The band insists this is an album, so we’ll call it such, but really, at 25-minutes in length, it’s more like an EP. One-shot drummer, Richard Edson, makes some of the less interesting songs interesting (“She Is Not Alone,” “I Don’t Want to Push It”) by adding the sort of rhythms that Lizzy Mercier Descloux was infatuated with. He’s the MVP here. Second place goes to Kim Gordon, who’s “Working youth / Fucking youth” at least sounds cool (“I Dreamed I Dream”), and the backing vocals by Lee Ranaldo in the same track are effortful, if nothing else. Thurston Moore tries to ruin “The Burning Spear” with his blabber. Everyone shuts their mouths for “The Good and the Bad,” which is directionless but surprisingly listenable.
Their worst album; at least their debut EP/album – in addition to being blissfully short – had a better drummer, who was interesting enough to keep things moving forward. His replacement, Jim Sclavunos, does nothing but keep time. He was kicked out once the band figured that out. The vocals might be some of the worst I’ve ever heard, effectively somehow managing to virginize one of the sexiest songs ever made – shouting the lyrics to “I Wanna Be Your Dog” without a hint of sexual frustration that made the original a classic (a lifeless intro doens’t help things, either).
“Protect Me You” has some of the most inspired singing on the album, but relies on atmosphere as a crutch instead of a vehicle (as opposed to their more domestic songs from the 90s-onwards). On the other side of things, “Lee is Free” is a nice reprise for people who don’t want to hear bad singing although I wish they had done more with it, since it reveals that it goes nowhere halfway through, but otherwise brings me to a haunted playground where the merry go-round spins by itself and there’s no wind. “Shaking Human” is the best song here, with an intro that would’ve done mentor Glenn Branca proud, while Kim Gordon provides an actual melody and a well-executed climax in the proper song.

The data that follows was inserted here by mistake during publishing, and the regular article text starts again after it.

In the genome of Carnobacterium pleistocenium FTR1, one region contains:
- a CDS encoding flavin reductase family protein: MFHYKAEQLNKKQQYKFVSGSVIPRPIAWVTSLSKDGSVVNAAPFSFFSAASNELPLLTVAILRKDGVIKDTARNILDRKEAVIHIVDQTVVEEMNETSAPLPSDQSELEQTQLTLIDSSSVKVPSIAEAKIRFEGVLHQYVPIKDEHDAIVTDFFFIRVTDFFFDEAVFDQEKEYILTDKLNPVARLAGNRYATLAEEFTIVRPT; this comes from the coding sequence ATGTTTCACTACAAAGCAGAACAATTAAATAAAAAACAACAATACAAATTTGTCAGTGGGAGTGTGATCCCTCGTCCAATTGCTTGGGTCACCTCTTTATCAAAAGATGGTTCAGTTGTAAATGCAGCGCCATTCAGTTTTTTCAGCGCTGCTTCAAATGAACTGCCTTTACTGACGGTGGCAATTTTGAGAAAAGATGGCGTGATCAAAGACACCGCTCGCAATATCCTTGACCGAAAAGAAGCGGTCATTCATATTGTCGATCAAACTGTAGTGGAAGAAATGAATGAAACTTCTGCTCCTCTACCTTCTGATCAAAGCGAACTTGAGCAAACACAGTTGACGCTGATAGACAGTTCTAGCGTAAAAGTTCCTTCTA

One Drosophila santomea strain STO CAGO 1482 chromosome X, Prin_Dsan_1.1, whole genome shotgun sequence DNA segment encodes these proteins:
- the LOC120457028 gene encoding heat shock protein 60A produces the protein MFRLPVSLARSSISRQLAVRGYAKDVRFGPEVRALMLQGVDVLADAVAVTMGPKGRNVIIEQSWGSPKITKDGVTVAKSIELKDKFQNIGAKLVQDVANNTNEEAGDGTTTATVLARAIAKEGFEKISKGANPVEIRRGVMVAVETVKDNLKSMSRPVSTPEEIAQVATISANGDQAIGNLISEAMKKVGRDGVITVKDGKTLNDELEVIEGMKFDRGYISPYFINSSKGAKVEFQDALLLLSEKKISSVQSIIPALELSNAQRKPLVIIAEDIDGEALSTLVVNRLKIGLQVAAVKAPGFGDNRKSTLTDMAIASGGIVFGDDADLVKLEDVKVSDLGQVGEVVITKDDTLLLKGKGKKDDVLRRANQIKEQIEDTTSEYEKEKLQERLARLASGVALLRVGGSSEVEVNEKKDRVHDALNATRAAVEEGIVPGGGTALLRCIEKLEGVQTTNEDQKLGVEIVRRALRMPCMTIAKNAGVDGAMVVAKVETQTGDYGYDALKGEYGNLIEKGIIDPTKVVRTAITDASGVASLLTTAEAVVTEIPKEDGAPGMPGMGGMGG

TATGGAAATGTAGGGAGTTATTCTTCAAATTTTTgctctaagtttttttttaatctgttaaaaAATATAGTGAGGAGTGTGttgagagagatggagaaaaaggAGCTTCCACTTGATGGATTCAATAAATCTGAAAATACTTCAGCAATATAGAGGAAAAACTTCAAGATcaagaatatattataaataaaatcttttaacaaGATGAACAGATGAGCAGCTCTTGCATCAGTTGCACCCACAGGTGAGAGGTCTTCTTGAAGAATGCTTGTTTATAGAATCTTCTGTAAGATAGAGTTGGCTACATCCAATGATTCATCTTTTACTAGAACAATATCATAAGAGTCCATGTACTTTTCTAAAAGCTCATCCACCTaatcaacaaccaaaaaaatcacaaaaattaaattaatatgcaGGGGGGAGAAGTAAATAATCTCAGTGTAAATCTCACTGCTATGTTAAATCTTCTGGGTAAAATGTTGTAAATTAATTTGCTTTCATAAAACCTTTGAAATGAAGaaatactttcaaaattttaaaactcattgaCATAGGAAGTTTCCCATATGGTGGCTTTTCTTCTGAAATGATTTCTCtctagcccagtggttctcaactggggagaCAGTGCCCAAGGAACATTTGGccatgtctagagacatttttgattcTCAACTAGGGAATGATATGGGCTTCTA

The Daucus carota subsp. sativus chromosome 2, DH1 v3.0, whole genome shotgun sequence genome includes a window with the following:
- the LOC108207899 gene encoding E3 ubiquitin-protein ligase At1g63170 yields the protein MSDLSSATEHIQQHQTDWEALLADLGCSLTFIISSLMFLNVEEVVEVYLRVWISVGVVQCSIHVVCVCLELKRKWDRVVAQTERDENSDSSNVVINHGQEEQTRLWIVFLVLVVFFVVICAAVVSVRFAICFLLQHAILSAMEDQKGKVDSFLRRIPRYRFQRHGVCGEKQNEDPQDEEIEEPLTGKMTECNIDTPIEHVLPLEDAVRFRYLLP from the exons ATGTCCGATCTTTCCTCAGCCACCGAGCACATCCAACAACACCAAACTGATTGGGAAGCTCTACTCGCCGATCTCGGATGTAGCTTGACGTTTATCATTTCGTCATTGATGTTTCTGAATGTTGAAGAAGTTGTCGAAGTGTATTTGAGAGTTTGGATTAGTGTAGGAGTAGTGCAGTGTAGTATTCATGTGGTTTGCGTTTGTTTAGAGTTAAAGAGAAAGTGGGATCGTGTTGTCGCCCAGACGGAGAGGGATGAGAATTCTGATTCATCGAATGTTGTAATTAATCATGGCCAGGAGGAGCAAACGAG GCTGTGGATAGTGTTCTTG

For a band as inherently sexual as Sonic Youth – their name implies sex, music is sex, youth is sex – and for an album titled Confusion is Sex, they sound like their knowledge of sex comes from pornography.
A companion EP to Confusion is Sex, which you can find attached to the proper album on reissues. Here, you will find songs that are on that album (“Protect Me You” and “Shaking Hell”), songs that are live versions of songs that are on that album that have better vocals but worse production and thus, worse overall (“Shaking Hell”) and songs that were left off with good reason (“Brother James” and “Early American”). But it’s worth it for “Kill Yr. Idols,” Thurston’s only good vocal performance pre-1985 and a bridge that makes everything I criticized about drummer Jim Sclavunos obsolete.
EDIT: A bit frustrating, the amount of flak Robert Christgau gets, often by people that you can tell, took one of his bombs or scissors on one of their favourite records a bit too seriously. Here’s a blurb from Kim Gordon’s (excellent) Girl in a Band: “Robert [Christgau] was the other big music critic of the time along with Greil, but he basically ignored us. Robert and the Village Voice, the downtown New York City weekly he wrote for, were never sympathetic to Sonic Youth.” Just more frustration: never, Ms. Gordon? He’s given 13 items of your discography an A-score, including one A+, and including a bunch of your late-period records that no one else are sympathetic towards (ie. The Eternal).